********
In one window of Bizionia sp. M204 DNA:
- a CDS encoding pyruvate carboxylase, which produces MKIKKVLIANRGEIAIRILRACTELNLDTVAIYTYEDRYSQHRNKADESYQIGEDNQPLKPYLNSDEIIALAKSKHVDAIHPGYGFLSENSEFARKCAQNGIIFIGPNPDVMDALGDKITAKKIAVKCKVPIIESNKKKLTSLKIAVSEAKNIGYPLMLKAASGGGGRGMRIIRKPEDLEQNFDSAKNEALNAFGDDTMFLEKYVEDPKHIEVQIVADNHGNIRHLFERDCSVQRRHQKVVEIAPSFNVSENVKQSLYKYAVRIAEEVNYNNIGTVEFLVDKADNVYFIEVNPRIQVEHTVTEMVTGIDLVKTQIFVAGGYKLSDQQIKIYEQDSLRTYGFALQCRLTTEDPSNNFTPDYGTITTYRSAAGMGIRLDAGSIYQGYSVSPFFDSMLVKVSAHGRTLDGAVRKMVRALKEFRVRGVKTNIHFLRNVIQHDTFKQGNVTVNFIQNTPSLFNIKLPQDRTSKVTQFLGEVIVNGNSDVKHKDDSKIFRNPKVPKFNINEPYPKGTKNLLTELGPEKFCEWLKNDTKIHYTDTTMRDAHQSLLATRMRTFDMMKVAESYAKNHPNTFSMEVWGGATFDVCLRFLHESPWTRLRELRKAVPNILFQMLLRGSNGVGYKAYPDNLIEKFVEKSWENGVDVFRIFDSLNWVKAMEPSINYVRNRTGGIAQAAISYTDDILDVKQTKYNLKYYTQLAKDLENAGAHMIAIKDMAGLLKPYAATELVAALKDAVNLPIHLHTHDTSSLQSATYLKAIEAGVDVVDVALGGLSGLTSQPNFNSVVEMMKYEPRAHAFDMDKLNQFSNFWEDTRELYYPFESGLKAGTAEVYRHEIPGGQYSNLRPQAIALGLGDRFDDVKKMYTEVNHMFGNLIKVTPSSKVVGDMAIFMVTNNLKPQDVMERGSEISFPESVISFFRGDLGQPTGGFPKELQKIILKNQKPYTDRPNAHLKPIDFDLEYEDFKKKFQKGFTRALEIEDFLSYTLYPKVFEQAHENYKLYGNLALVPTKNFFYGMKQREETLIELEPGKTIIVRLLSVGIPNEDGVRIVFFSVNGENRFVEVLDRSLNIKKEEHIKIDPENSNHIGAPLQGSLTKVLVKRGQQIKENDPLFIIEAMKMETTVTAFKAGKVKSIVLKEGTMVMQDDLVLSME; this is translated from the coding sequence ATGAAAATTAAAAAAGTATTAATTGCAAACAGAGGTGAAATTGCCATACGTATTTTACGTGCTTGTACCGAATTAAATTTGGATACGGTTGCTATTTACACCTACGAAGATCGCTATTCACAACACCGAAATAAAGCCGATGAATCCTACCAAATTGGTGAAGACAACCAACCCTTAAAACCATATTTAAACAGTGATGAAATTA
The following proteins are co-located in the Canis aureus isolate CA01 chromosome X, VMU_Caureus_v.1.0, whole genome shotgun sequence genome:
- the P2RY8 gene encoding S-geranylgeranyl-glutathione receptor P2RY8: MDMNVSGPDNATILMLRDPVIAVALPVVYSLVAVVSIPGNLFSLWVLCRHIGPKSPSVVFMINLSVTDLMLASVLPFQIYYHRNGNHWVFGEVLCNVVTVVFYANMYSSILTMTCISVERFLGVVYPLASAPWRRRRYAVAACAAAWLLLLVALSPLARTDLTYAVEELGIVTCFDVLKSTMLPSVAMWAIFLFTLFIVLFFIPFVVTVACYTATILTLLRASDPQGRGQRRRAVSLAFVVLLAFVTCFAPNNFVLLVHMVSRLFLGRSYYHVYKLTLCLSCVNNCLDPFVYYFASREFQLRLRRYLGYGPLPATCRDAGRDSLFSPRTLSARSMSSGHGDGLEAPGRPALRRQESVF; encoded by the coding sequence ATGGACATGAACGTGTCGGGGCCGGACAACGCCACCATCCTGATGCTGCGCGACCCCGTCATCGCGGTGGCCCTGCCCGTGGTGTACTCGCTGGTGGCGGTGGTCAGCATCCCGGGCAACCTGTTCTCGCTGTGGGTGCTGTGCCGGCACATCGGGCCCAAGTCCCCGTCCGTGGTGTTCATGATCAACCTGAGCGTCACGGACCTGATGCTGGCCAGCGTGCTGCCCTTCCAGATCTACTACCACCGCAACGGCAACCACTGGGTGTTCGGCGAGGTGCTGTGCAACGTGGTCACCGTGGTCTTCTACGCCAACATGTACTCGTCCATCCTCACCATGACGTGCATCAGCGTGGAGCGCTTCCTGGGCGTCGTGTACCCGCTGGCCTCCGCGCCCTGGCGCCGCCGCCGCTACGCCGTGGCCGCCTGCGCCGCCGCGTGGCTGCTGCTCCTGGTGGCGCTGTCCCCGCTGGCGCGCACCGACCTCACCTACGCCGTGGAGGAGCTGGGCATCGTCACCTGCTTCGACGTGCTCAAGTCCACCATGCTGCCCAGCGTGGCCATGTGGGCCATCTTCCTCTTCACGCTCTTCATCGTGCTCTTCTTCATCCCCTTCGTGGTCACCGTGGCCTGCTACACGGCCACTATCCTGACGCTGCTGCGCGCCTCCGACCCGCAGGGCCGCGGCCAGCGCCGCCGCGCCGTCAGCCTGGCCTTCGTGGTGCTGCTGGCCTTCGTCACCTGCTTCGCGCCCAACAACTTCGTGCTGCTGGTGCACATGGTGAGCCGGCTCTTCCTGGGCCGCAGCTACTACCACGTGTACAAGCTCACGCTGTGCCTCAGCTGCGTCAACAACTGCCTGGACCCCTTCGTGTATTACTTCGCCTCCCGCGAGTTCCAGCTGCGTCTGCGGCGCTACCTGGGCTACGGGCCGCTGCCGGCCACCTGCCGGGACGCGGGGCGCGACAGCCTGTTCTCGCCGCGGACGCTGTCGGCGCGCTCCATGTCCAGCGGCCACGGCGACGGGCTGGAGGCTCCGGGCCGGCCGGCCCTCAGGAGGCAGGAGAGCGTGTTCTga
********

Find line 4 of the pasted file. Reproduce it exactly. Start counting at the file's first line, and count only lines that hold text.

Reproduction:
- the P2RY8 gene encoding S-geranylgeranyl-glutathione receptor P2RY8: MDMNVSGPDNATILMLRDPVIAVALPVVYSLVAVVSIPGNLFSLWVLCRHIGPKSPSVVFMINLSVTDLMLASVLPFQIYYHRNGNHWVFGEVLCNVVTVVFYANMYSSILTMTCISVERFLGVVYPLASAPWRRRRYAVAACAAAWLLLLVALSPLARTDLTYAVEELGIVTCFDVLKSTMLPSVAMWAIFLFTLFIVLFFIPFVVTVACYTATILTLLRASDPQGRGQRRRAVSLAFVVLLAFVTCFAPNNFVLLVHMVSRLFLGRSYYHVYKLTLCLSCVNNCLDPFVYYFASREFQLRLRRYLGYGPLPATCRDAGRDSLFSPRTLSARSMSSGHGDGLEAPGRPALRRQESVF; encoded by the coding sequence ATGGACATGAACGTGTCGGGGCCGGACAACGCCACCATCCTGATGCTGCGCGACCCCGTCATCGCGGTGGCCCTGCCCGTGGTGTACTCGCTGGTGGCGGTGGTCAGCATCCCGGGCAACCTGTTCTCGCTGTGGGTGCTGTGCCGGCACATCGGGCCCAAGTCCCCGTCCGTGGTGTTCATGATCAACCTGAGCGTCACGGACCTGATGCTGGCCAGCGTGCTGCCCTTCCAGATCTACTACCACCGCAACGGCAACCACTGGGTGTTCGGCGAGGTGCTGTGCAACGTGGTCACCGTGGTCTTCTACGCCAACATGTACTCGTCCATCCTCACCATGACGTGCATCAGCGTGGAGCGCTTCCTGGGCGTCGTGTACCCGCTGGCCTCCGCGCCCTGGCGCCGCCGCCGCTACGCCGTGGCCGCCTGCGCCGCCGCGTGGCTGCTGCTCCTGGTGGCGCTGTCCCCGCTGGCGCGCACCGACCTCACCTACGCCGTGGAGGAGCTGGGCATCGTCACCTGCTTCGACGTGCTCAAGTCCACCATGCTGCCCAGCGTGGCCATGTGGGCCATCTTCCTCTTCACGCTCTTCATCGTGCTCTTCTTCATCCCCTTCGTGGTCACCGTGGCCTGCTACACGGCCACTATCCTGACGCTGCTGCGCGCCTCCGACCCGCAGGGCCGCGGCCAGCGCCGCCGCGCCGTCAGCCTGGCCTTCGTGGTGCTGCTGGCCTTCGTCACCTGCTTCGCGCCCAACAACTTCGTGCTGCTGGTGCACATGGTGAGCCGGCTCTTCCTGGGCCGCAGCTACTACCACGTGTACAAGCTCACGCTGTGCCTCAGCTGCGTCAACAACTGCCTGGACCCCTTCGTGTATTACTTCGCCTCCCGCGAGTTCCAGCTGCGTCTGCGGCGCTACCTGGGCTACGGGCCGCTGCCGGCCACCTGCCGGGACGCGGGGCGCGACAGCCTGTTCTCGCCGCGGACGCTGTCGGCGCGCTCCATGTCCAGCGGCCACGGCGACGGGCTGGAGGCTCCGGGCCGGCCGGCCCTCAGGAGGCAGGAGAGCGTGTTCTga